Tips for working from home
I’ve been working from home now off and on for a few months. It started with 1-2 days at home, then 3 and within a few weeks I’ll be working from home full-time. Personally I love it, but it’s different in more ways than I anticipated. Working from home also isn’t for everyone. I’ve found it to be highly productive for me, but it does require a great deal of discipline. Here are just a few tips I have for those that are either already working from home or might be considering it:
Depending on your situation, dedicated space could mean just a desk over in the corner where you go when you work. Having 6-kids, this wouldn’t be an option for me. I have a dedicated office downstairs away from my family. It’s quiet and distraction free.
The important thing for most professionals is being able to work at home and not having the person on he other end of the phone know. I’ve been on way to many calls where I hear dogs barking in the background, children crying, and spouses talking. I have one person I work with that must watch TV as he works. Every time I call him I always hear a TV blaring in the background. While all of these things are a normal part of being home, they aren’t a normal part of the work environment for most. You have to separate yourself from these things.
The other advantage of a dedicated space is that when you go there, you go into work mode. If it’s your kitchen table, it’s hard to make the mental distinction that you’re at work rather than sitting down to eat breakfast or dinner. When I walk into my office downstairs and shut the door it feels like I am walking into the doors at my companies operations center. I go into “I’m at work mode”.
When you work from home, you spend far more time on the phone than normal. Therefore it’s critical to invest in a good quality phone line, phone, and headset. Prior to moving I had used Vonage with a fair amount of success, but now that I’ll be going full-time at home I moved to a land line for clear and reliable phone service.
Get familiar with Instant Messaging technologies, they are a life saver. The phone is a wonderful tool for lengthy or complex conversations, but instant messaging tools are a life saver for short and quick questions/conversations. It’s far less distracting and intrusive as a phone ringing. It also allows you to be on a phone call, but continue to communicate with people. Just be sure you pay attention to the phone call!
I tried to avoid it, but I’m going to have to purchase a fax machine or use an online fax service (any suggestions??). As much as I try to work paperless, paper is still somewhat of a reality especially when dealing with other companies or people that aren’t as paperless.
Having good communication tools allows you to be available and being available is a critical requirement for making a work from home situation successful. Regardless of the reality, if you aren’t available than people will perceive you as not working. Do everything you can to make yourself available.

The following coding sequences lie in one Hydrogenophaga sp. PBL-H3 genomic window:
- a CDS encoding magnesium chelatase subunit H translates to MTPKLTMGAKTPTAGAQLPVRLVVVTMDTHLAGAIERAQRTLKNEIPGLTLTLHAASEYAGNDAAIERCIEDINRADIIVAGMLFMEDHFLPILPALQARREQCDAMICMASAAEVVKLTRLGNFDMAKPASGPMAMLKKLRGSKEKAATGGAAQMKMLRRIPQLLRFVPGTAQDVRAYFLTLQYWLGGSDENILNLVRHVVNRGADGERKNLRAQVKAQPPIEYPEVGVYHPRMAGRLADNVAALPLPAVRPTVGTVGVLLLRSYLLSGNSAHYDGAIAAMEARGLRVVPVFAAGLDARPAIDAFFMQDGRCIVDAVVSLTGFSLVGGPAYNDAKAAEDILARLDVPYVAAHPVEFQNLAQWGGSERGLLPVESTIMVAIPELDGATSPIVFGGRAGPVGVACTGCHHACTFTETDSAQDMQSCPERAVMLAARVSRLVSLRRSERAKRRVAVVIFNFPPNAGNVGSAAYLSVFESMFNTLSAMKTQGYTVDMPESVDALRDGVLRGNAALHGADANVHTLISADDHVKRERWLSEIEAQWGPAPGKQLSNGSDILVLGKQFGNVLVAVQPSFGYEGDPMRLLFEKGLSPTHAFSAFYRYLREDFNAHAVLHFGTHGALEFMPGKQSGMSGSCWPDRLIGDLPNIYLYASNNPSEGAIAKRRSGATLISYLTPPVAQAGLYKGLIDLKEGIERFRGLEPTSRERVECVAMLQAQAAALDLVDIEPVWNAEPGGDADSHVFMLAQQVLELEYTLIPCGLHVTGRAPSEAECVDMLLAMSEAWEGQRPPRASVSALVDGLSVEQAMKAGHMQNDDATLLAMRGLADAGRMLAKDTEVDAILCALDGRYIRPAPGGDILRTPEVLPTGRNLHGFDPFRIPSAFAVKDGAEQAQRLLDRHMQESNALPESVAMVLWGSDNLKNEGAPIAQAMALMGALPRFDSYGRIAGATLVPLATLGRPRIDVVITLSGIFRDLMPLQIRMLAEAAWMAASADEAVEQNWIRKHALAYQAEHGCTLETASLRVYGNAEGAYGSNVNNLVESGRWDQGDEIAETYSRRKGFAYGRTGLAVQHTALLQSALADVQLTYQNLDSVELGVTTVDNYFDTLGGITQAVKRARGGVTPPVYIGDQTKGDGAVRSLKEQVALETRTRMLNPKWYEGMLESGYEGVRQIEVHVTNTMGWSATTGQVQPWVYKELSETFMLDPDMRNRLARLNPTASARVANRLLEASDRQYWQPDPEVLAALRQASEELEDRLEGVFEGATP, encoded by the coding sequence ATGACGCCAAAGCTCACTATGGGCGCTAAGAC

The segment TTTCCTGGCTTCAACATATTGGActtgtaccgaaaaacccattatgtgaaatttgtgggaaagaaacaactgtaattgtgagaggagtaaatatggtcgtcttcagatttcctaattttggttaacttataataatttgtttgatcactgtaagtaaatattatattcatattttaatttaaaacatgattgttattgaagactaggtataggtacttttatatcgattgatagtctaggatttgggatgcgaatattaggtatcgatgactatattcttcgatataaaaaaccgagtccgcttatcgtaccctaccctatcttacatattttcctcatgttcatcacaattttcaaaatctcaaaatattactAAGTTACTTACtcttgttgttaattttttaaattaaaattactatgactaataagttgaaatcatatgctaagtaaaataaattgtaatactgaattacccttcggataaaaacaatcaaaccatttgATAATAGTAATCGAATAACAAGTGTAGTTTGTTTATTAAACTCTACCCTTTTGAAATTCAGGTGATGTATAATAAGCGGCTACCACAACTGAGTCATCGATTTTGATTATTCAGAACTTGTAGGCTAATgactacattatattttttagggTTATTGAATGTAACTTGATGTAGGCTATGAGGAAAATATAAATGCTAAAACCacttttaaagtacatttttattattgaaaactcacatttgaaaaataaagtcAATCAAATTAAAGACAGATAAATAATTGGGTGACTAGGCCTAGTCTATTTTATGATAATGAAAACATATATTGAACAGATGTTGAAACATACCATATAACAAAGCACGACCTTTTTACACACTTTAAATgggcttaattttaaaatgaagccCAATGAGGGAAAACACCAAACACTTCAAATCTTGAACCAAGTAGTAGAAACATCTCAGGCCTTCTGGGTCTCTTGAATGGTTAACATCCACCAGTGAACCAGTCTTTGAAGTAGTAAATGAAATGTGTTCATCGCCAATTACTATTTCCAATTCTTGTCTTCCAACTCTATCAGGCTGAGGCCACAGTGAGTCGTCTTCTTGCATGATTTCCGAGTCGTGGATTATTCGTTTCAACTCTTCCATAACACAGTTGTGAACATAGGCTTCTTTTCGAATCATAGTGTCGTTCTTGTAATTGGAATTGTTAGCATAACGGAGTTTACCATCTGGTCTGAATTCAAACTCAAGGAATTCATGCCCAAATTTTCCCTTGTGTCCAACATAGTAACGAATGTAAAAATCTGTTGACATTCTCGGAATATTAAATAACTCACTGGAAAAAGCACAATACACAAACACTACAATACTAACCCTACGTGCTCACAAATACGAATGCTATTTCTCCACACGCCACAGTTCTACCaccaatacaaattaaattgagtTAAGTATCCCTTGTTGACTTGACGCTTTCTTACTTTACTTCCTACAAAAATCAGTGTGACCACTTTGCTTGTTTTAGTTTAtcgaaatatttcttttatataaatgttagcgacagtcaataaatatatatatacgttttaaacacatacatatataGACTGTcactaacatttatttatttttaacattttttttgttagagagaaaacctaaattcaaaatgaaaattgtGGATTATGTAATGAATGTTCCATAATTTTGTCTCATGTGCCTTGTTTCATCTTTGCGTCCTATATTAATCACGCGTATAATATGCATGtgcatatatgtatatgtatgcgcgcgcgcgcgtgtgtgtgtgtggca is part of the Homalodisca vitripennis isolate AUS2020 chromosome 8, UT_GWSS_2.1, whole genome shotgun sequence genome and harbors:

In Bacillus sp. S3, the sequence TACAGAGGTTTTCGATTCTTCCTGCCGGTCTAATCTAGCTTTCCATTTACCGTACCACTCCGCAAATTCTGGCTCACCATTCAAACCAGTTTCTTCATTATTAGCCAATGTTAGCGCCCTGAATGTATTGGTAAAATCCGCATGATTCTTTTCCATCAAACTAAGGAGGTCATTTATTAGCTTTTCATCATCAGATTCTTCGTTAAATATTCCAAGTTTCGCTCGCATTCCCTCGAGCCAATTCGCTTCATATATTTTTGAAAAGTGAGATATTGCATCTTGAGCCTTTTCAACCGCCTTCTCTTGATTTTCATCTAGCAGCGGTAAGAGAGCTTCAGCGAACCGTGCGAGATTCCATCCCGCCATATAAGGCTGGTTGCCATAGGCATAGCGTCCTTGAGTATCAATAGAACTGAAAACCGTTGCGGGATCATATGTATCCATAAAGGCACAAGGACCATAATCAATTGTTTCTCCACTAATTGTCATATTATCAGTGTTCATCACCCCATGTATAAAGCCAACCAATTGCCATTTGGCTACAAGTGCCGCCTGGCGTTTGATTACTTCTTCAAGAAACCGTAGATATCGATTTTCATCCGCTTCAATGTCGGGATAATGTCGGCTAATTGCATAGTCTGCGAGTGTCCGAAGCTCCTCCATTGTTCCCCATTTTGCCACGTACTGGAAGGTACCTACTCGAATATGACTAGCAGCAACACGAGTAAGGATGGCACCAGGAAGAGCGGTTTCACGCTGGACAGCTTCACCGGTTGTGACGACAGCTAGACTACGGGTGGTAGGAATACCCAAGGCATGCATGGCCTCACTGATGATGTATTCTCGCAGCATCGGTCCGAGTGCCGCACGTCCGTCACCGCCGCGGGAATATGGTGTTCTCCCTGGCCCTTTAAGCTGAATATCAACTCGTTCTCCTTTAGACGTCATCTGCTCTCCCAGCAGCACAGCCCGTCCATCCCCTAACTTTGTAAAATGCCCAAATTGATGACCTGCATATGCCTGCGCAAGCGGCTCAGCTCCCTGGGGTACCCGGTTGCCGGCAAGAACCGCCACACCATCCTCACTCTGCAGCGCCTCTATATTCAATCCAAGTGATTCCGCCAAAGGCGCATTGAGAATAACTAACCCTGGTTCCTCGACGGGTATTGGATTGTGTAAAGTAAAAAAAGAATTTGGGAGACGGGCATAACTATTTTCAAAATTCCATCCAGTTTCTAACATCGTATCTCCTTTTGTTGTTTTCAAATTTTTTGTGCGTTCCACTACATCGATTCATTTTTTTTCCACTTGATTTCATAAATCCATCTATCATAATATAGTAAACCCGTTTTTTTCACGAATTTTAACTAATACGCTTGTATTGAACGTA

This is by far the biggest complaint I hear about people working from home: staying focused. Here are just a few suggestions to help:
- Establish a schedule – Most likely when you worked at the office you had a schedule. Do the same when working from home. Be at work at a certain time and leave at a certain time. Not only will your co-workers appreciate it, it will help you mentally feel like you’re going to work, even if the commute is only a few feet!
- Get up and get dressed – Sure one of the advantages of working at home is working in your PJs. This doesn’t work for me. I have a morning routine that I’ve been going through for years and in order for me to get into work mode I have to go through that routine. I get up, fix coffee, eat breakfast, write for my blogs, shower, get dressed, then head to my office downstairs. Granted, I wear sweats, jeans, shorts, etc. rather than business casual, but it still helps to put me in “work mode”.
- Take breaks – Ironically enough, this one has been tough. I tend to just keep working through the whole day, even eating at my desk. Not a good idea. Take breaks. Take a walk outside, come upstairs to eat lunch for a 1/2 hour or so. This will keep you fresh and avoid overworking.
- Plan – Each day before I turn off the lights and close the office door, I make a list of everything I need to accomplish the next day. Before I leave the next day I make sure everything on that list is done, then I make the next list. When you begin working from home you’re no longer evaluated on whether you are at work but by how much you get done. Make sure you are getting things done.
A few final thoughts
Just a few final thoughts from some experiences I’ve had with others working from home…yes believe it
- Don’t carry the phone or cell phone with you to the bathroom. Awkward.
- Don’t drink alcohol while you’re working. Resist the temptation to open that beer at 3:00pm. You wouldn’t do it at work, don’t do it at home.
- Wear clothes. If you aren’t, don’t proudly tell everyone that you aren’t. Even if you don’t tell them, they’ll know. I’m not sure how, but we just do.
- Don’t eat while you’re on the phone. Nothing worse than talking to someone while they crunch chips in your ear.
- Get a phone with a mute button that is easy and quick to find. When working at home, the unexpected will happen. A mute button just might save you uncomfortable explaining like when your dog stands outside your window and barks at you, or your kids come busting into your office to have you settle a dispute.
What tips do you have? Are you thinking about working from home but have concerns? Add a comment or question!
Photo by: Yogi